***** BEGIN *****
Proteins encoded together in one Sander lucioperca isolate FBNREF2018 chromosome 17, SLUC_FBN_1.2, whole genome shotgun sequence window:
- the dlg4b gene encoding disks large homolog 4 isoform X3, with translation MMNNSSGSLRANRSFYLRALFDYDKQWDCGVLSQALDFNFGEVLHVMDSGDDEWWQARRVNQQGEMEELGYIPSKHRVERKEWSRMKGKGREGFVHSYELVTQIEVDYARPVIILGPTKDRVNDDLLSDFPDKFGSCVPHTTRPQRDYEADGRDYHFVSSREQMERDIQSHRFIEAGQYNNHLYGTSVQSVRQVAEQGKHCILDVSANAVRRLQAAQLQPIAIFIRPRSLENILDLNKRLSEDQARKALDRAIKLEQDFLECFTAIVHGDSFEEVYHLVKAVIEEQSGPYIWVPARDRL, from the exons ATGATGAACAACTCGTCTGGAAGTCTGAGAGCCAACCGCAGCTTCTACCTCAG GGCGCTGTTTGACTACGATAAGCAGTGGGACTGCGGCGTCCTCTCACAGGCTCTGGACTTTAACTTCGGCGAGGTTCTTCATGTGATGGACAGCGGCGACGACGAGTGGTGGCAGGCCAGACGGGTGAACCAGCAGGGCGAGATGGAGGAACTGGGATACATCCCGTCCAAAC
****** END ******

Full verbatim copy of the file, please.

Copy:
Proteins encoded together in one Sander lucioperca isolate FBNREF2018 chromosome 17, SLUC_FBN_1.2, whole genome shotgun sequence window:
- the dlg4b gene encoding disks large homolog 4 isoform X3, with translation MMNNSSGSLRANRSFYLRALFDYDKQWDCGVLSQALDFNFGEVLHVMDSGDDEWWQARRVNQQGEMEELGYIPSKHRVERKEWSRMKGKGREGFVHSYELVTQIEVDYARPVIILGPTKDRVNDDLLSDFPDKFGSCVPHTTRPQRDYEADGRDYHFVSSREQMERDIQSHRFIEAGQYNNHLYGTSVQSVRQVAEQGKHCILDVSANAVRRLQAAQLQPIAIFIRPRSLENILDLNKRLSEDQARKALDRAIKLEQDFLECFTAIVHGDSFEEVYHLVKAVIEEQSGPYIWVPARDRL, from the exons ATGATGAACAACTCGTCTGGAAGTCTGAGAGCCAACCGCAGCTTCTACCTCAG GGCGCTGTTTGACTACGATAAGCAGTGGGACTGCGGCGTCCTCTCACAGGCTCTGGACTTTAACTTCGGCGAGGTTCTTCATGTGATGGACAGCGGCGACGACGAGTGGTGGCAGGCCAGACGGGTGAACCAGCAGGGCGAGATGGAGGAACTGGGATACATCCCGTCCAAAC